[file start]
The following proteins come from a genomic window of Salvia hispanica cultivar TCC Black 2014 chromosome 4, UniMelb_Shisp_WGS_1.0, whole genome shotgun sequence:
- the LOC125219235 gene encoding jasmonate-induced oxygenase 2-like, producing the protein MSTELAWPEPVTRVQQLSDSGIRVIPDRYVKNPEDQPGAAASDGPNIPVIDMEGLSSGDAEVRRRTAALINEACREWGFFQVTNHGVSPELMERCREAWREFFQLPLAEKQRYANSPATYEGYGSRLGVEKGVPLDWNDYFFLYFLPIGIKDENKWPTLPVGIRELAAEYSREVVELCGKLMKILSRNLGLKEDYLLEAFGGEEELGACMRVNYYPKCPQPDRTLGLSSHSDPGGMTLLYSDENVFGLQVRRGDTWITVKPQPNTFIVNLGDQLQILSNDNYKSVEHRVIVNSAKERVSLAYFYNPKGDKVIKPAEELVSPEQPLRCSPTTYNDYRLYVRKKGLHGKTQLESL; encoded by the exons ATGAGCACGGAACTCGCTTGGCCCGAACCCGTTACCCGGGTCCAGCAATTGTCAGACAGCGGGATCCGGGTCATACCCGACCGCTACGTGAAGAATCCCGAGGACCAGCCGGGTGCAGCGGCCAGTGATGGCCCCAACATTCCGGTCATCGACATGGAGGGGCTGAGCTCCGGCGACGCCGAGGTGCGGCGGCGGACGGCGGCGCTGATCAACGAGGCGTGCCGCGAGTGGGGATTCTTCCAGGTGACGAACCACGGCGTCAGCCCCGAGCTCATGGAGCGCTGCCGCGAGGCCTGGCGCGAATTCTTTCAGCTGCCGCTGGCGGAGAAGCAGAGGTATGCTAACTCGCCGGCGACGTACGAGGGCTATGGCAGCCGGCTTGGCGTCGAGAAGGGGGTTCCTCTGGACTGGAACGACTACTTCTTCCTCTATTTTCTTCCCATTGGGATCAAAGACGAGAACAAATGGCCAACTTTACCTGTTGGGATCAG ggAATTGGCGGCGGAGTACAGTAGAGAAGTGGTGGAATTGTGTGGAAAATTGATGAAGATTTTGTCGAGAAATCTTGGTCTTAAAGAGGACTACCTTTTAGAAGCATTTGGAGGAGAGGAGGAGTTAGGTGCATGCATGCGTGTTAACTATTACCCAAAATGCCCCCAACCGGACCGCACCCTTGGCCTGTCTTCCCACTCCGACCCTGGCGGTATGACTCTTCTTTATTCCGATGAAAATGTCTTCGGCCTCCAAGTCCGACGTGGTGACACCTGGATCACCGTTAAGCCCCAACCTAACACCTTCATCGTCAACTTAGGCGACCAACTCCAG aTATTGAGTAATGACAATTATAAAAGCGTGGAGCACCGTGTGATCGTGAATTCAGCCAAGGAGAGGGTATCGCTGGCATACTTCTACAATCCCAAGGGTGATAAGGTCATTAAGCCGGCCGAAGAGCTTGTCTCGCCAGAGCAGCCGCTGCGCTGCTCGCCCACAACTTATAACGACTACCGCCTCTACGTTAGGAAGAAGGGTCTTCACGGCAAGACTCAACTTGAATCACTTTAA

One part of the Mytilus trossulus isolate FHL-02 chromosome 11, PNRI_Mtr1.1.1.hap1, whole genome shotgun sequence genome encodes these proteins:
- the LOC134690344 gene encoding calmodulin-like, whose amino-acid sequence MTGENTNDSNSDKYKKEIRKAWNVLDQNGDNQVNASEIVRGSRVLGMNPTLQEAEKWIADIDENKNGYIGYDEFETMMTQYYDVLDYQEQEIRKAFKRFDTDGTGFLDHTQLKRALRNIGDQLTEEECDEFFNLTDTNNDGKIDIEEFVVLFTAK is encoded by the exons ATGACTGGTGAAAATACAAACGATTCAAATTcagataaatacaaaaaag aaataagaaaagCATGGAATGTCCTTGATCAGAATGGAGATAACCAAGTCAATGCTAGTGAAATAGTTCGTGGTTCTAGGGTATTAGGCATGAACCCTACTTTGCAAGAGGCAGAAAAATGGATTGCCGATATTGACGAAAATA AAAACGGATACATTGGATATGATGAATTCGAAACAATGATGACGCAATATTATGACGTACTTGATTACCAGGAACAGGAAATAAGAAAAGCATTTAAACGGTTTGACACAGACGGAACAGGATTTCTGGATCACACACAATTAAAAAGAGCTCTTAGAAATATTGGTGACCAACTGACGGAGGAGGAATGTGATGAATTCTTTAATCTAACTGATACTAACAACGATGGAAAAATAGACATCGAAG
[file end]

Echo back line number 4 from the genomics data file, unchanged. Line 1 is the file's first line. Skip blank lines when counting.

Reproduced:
- the LOC134690344 gene encoding calmodulin-like, whose amino-acid sequence MTGENTNDSNSDKYKKEIRKAWNVLDQNGDNQVNASEIVRGSRVLGMNPTLQEAEKWIADIDENKNGYIGYDEFETMMTQYYDVLDYQEQEIRKAFKRFDTDGTGFLDHTQLKRALRNIGDQLTEEECDEFFNLTDTNNDGKIDIEEFVVLFTAK is encoded by the exons ATGACTGGTGAAAATACAAACGATTCAAATTcagataaatacaaaaaag aaataagaaaagCATGGAATGTCCTTGATCAGAATGGAGATAACCAAGTCAATGCTAGTGAAATAGTTCGTGGTTCTAGGGTATTAGGCATGAACCCTACTTTGCAAGAGGCAGAAAAATGGATTGCCGATATTGACGAAAATA AAAACGGATACATTGGATATGATGAATTCGAAACAATGATGACGCAATATTATGACGTACTTGATTACCAGGAACAGGAAATAAGAAAAGCATTTAAACGGTTTGACACAGACGGAACAGGATTTCTGGATCACACACAATTAAAAAGAGCTCTTAGAAATATTGGTGACCAACTGACGGAGGAGGAATGTGATGAATTCTTTAATCTAACTGATACTAACAACGATGGAAAAATAGACATCGAAG